Updated: December 2017
Trolling Motor Reviews:Are you shopping for a trolling motor? The two big brand names are MotorGuide and Minn Kota trolling motors which are carried in most boating stores. Choosing the right fishing boat is not that easy but throw in all the differences you find in trolling motors and it can be even more difficult. Many consumers just go along with the salesmen but later find that they are disappointed in their purchase. We read dozens of reviews posted in bass fishing forums and reviewed plenty of owner comments about trolling motors on Cabelas.com and Amazon.com. The reason a trolling motor is so crucial to a successful fishing trip is because it allows you to move quietly and efficiently through the water giving you total control of the boat. Trolling motors, often referred to as electric positioning motors, use battery power, not gasoline, to maneuver and power the boat along. There are many variables like thrust, voltage of battery, bow mount or transom mount, shaft length, and foot or hand controls that go into buying a quality trolling motor.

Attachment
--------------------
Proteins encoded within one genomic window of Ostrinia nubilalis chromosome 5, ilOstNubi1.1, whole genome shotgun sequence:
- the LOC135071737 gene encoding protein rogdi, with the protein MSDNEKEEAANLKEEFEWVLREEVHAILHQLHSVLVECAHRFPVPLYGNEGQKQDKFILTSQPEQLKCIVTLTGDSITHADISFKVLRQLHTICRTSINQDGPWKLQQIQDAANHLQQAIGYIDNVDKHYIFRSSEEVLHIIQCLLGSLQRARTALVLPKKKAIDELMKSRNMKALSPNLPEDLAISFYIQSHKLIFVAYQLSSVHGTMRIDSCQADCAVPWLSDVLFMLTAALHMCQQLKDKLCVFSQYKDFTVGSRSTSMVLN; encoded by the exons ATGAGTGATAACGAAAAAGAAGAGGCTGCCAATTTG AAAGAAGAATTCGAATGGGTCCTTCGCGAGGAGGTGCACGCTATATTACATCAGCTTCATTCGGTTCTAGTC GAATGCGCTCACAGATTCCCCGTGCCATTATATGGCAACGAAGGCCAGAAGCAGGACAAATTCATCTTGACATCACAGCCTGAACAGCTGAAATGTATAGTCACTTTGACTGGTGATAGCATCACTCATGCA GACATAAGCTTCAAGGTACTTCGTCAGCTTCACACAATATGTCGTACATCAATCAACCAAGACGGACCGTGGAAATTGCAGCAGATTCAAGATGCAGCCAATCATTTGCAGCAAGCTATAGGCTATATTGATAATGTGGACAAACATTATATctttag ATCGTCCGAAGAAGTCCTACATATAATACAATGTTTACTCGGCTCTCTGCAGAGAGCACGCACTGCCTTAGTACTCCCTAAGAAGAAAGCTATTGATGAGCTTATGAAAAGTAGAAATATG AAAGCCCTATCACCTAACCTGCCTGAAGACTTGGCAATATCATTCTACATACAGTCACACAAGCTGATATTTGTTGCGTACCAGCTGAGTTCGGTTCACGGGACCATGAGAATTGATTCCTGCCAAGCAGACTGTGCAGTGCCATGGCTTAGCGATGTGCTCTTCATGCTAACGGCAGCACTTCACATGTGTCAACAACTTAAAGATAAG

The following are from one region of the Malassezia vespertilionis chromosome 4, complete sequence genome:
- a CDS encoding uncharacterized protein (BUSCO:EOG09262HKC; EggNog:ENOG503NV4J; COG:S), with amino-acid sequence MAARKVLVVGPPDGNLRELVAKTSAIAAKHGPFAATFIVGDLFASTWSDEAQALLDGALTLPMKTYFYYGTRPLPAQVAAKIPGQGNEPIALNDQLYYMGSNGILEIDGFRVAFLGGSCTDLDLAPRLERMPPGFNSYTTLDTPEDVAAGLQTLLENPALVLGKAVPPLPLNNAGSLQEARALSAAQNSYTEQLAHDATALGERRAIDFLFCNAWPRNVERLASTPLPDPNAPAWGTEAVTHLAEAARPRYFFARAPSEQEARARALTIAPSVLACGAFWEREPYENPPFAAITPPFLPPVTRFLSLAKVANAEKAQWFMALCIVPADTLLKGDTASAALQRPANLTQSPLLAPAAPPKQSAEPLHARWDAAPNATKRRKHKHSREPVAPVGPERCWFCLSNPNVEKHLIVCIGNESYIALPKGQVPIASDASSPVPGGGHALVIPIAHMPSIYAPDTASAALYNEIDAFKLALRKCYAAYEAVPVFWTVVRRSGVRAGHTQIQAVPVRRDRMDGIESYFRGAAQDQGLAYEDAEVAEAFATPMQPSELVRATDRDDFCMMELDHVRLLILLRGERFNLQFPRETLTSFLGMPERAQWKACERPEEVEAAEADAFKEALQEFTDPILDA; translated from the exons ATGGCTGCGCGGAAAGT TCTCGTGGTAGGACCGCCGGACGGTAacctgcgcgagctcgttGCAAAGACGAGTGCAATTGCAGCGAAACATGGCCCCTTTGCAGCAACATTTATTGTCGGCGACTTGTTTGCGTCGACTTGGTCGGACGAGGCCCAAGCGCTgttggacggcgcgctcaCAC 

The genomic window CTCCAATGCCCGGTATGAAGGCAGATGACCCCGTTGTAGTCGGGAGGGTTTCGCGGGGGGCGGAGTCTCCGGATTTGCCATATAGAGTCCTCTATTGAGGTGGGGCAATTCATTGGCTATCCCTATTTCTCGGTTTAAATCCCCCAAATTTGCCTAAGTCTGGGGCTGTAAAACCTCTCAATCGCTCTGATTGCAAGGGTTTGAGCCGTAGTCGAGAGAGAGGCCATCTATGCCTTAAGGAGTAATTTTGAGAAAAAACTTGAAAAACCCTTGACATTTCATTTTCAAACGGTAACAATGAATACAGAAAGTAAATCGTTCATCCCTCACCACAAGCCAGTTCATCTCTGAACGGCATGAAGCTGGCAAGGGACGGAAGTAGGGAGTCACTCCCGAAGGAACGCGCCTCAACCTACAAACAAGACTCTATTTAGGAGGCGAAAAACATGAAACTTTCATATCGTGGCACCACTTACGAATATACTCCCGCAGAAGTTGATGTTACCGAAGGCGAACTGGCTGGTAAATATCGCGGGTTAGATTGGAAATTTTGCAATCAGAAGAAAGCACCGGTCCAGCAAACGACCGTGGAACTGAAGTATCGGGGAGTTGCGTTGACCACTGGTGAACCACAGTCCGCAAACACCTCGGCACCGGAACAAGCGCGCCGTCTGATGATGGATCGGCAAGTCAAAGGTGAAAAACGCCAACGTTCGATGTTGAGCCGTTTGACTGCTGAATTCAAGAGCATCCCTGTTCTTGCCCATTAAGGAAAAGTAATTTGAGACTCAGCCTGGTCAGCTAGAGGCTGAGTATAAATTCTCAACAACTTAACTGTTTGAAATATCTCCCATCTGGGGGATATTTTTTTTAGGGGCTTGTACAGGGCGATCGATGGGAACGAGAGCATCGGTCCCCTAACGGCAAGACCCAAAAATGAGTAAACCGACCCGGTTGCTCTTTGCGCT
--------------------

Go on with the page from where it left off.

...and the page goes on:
The amount of thrust that you need to power your boat depends on things like weight of boat, # of passengers, amount of fishing gear, length of boat, etc. Generally, the more thrust the better, but there are times where too much can be a disadvantage in the water. Under normal fishing conditions, experts recommend that you go with about 36 pounds of thrust for a 15' boat and if you are on a 20 foot boat go with a 74 pounds of thrust trolling motor. If you are fishing an area with rough water or high winds then more thrust will probably be needed. When it comes to battery voltage there are 3 power systems available - 12, 24, and 36 volts. A 12 volt trolling motor only requires a single 12 volt marine battery while the 24 volt models require 2 and the 36 volt trolling motors need 3. The higher the voltage the longer you can potentially stay out on the water and achieve more thrusting power. When talking with the sales guy at our local fishing store he said that a 12 volt battery with high thrust should suffice for a 16' boat or smaller. Otherwise go with the 24v or 36v battery systems. The two types of trolling motors are transom mount or bow mount - both have their advantages and disadvantages. The bow mount trolling motors are positioned at the front of the boat and attached via a mounting bracket or plate. With a bow mount you get better maneuverability than a transom mount and superior control. The theory is that you can "pull" your boat through the water with a bow-mount easier than trying to "push" it with a transom mount which is installed on the back. Anglers generally agree that if your boat is larger than say 14' then go with a bow-mount trolling motor. The next factor to consider is foot or hand control with your trolling motor. Most fisherman will agree that a hands free experience is superior so that you can always be ready with your fishing rod and not having to switch your hands from the control of the trolling motor to the rod and reel. Foot controlled trolling motors may have a slower response than hand controlled variety and the pedal will leave more clutter on the boat deck. Hand control means you have to be up on the front of the boat (with bow mount) although you get real-time response. Talk with your fellow anglers and see what they prefer. It depends on the mount type and distance to waterline. Other features to consider are things like digital displays, battery gauges that are built in, and self-directional motors. We found some excellent trolling motor reviews on websites like Bassdozer.com, About.com in their fishing section, Basspro.com, and Sportfishingmag.com. All offered in depth articles and reviews on trolling motors from experts and avid anglers who posted them online. Amazon.com also has some excellent feedback on their website for trolling motors. You can browse the top selling trolling motors here.